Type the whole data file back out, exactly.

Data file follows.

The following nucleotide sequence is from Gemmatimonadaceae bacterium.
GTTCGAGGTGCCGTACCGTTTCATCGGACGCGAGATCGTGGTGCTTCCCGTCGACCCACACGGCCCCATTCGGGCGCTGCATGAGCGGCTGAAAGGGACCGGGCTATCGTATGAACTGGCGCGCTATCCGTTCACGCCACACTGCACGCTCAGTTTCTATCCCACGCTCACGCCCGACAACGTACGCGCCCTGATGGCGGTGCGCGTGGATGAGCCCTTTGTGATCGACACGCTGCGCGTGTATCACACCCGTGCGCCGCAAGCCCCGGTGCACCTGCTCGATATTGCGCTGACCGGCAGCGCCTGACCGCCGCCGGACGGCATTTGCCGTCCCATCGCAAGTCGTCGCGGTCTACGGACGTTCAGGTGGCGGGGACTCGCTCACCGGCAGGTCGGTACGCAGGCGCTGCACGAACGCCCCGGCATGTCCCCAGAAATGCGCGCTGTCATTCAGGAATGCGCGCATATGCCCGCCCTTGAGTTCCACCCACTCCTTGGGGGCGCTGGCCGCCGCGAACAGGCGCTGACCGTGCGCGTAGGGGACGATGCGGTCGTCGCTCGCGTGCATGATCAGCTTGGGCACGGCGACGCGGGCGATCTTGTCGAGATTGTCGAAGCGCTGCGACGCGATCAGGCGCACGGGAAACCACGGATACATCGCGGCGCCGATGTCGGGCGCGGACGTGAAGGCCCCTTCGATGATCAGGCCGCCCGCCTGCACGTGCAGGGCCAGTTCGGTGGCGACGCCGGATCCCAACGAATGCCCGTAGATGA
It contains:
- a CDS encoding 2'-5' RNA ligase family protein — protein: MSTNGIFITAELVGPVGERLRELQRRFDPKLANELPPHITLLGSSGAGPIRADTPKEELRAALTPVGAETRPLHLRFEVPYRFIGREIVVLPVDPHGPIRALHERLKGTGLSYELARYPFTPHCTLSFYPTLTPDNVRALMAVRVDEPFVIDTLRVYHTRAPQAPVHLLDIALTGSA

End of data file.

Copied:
The following nucleotide sequence is from Gemmatimonadaceae bacterium.
GTTCGAGGTGCCGTACCGTTTCATCGGACGCGAGATCGTGGTGCTTCCCGTCGACCCACACGGCCCCATTCGGGCGCTGCATGAGCGGCTGAAAGGGACCGGGCTATCGTATGAACTGGCGCGCTATCCGTTCACGCCACACTGCACGCTCAGTTTCTATCCCACGCTCACGCCCGACAACGTACGCGCCCTGATGGCGGTGCGCGTGGATGAGCCCTTTGTGATCGACACGCTGCGCGTGTATCACACCCGTGCGCCGCAAGCCCCGGTGCACCTGCTCGATATTGCGCTGACCGGCAGCGCCTGACCGCCGCCGGACGGCATTTGCCGTCCCATCGCAAGTCGTCGCGGTCTACGGACGTTCAGGTGGCGGGGACTCGCTCACCGGCAGGTCGGTACGCAGGCGCTGCACGAACGCCCCGGCATGTCCCCAGAAATGCGCGCTGTCATTCAGGAATGCGCGCATATGCCCGCCCTTGAGTTCCACCCACTCCTTGGGGGCGCTGGCCGCCGCGAACAGGCGCTGACCGTGCGCGTAGGGGACGATGCGGTCGTCGCTCGCGTGCATGATCAGCTTGGGCACGGCGACGCGGGCGATCTTGTCGAGATTGTCGAAGCGCTGCGACGCGATCAGGCGCACGGGAAACCACGGATACATCGCGGCGCCGATGTCGGGCGCGGACGTGAAGGCCCCTTCGATGATCAGGCCGCCCGCCTGCACGTGCAGGGCCAGTTCGGTGGCGACGCCGGATCCCAACGAATGCCCGTAGATGA
It contains:
- a CDS encoding 2'-5' RNA ligase family protein — protein: MSTNGIFITAELVGPVGERLRELQRRFDPKLANELPPHITLLGSSGAGPIRADTPKEELRAALTPVGAETRPLHLRFEVPYRFIGREIVVLPVDPHGPIRALHERLKGTGLSYELARYPFTPHCTLSFYPTLTPDNVRALMAVRVDEPFVIDTLRVYHTRAPQAPVHLLDIALTGSA